1. We’re thankful, especially on this food-centered holiday, for the food banks that serve 1 in 7 Americans, and for all our friends who work tirelessly on the ground to directly serve our low-income and disadvantaged neighbors.
  1. fb-native-americans-articleWe’re thankful for advocates who show how policies impact real people, like these amazing Native American youth, this young woman who shares her own story of homelessness, and everyone who submitted their story through the Community Voices: Why Nutrition Assistance Matters campaign. Through their stories, they remind our leaders that there are people behind the statistics and that poverty, hunger and inequality don’t have one face or take just one form.
  1. We’re thankful for our basic safety net programs, especially SNAP/food stamps, Social Security, Supplemental Security Income, unemployment insurance, and the Earned Income Tax Credit and Child Tax Credit, which keep millions out of poverty, are better for the economy and help children and families at every stage of life.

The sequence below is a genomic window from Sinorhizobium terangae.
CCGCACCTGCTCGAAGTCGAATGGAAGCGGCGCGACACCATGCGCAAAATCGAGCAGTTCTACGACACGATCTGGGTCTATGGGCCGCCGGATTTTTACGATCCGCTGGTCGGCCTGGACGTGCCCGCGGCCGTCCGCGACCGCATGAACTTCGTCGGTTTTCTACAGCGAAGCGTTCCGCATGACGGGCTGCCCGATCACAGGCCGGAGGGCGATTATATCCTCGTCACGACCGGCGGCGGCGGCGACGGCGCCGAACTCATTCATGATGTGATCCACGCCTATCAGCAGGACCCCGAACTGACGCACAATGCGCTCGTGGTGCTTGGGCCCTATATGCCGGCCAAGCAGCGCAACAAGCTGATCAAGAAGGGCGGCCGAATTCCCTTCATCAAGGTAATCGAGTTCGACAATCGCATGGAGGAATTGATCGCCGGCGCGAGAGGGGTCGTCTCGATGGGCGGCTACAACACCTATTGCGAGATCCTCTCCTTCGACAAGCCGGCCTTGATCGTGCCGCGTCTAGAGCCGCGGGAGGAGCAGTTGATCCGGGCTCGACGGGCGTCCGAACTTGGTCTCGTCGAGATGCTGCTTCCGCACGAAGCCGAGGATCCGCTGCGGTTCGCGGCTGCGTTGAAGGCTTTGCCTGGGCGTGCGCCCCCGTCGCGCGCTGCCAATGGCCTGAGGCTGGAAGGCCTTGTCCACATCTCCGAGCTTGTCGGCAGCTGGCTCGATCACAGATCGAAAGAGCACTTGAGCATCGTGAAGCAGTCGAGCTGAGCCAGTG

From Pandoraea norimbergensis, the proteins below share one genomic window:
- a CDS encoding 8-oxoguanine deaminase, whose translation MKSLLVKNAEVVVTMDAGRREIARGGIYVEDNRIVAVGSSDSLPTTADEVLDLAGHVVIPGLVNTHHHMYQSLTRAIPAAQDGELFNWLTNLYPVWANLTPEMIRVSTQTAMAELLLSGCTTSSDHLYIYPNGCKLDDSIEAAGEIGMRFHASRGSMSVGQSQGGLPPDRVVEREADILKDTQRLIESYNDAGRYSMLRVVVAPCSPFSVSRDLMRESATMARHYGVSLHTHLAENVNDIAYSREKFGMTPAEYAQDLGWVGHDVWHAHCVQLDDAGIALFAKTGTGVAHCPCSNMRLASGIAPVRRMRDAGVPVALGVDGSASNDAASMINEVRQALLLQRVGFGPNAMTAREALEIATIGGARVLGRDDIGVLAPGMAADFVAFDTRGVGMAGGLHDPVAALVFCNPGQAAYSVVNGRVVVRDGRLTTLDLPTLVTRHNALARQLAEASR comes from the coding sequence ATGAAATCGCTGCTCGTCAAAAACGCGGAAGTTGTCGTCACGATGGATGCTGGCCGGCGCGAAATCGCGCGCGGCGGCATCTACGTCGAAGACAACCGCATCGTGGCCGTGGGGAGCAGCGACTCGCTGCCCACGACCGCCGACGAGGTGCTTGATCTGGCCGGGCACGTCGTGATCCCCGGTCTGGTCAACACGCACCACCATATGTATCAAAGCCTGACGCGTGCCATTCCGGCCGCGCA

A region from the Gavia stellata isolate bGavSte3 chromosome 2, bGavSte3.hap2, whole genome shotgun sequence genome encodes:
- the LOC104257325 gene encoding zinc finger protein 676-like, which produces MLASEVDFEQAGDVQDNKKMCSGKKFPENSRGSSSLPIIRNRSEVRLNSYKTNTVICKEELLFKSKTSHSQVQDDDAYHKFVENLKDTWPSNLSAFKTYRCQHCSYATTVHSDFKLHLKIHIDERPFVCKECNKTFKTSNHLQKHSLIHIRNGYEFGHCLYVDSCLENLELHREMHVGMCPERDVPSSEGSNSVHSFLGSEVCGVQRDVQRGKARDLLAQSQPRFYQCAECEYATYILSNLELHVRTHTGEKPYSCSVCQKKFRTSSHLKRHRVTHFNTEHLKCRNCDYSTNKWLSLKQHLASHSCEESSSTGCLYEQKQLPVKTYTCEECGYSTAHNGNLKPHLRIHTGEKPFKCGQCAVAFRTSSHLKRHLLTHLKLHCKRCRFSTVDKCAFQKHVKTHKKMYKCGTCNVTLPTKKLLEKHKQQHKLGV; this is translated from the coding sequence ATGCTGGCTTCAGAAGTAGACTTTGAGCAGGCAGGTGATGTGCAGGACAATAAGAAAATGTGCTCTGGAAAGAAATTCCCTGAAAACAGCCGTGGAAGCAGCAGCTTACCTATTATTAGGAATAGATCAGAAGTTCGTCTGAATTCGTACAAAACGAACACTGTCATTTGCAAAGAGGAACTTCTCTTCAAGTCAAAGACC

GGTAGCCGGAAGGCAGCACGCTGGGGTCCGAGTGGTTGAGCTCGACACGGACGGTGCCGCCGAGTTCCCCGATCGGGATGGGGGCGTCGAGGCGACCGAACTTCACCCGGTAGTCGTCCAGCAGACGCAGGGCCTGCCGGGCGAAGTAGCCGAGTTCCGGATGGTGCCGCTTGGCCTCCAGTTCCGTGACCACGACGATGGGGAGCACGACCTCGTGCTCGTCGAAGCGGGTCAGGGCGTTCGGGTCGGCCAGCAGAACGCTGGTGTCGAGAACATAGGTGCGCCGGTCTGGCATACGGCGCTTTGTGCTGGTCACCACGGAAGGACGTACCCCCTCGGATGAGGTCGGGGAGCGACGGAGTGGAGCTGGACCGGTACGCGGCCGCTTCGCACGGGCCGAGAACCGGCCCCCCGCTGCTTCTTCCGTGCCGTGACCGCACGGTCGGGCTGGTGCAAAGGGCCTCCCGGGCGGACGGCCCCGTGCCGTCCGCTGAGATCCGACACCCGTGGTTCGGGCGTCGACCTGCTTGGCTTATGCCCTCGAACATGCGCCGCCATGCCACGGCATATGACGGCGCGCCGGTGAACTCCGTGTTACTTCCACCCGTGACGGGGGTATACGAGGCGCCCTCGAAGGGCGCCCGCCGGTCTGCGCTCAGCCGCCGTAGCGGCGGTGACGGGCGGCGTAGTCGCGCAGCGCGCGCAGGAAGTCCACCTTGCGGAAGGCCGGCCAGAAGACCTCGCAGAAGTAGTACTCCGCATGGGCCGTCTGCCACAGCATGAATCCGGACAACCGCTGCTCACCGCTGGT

1. dad and son 3We’re thankful for champions in Congress and the Obama Administration who put forth legislation and policy changes to reduce inequality in the areas of sentencing reform, family friendly legislation, overtime pay, a living wage, reforming TANF, and reauthorizing child nutrition and education programs. The work on these issues continues. We’re also thankful for those who stand up against bad legislation.
  1. We’re thankful for our member organizations who continue to support CHN and put out great Resources from Around the Coalition to help us all do our work better; the many state partners who worked with us to release state poverty data reports, raising awareness of poverty and policy solutions in their states; the 1300-plus local, state, and national organizations who are a part of our SAVE for ALL campaign; our friends who supported our Human Needs Hero event; and for our community who gathers regularly in DC at CHN’s Friday Advocates Meetings to share information and actions.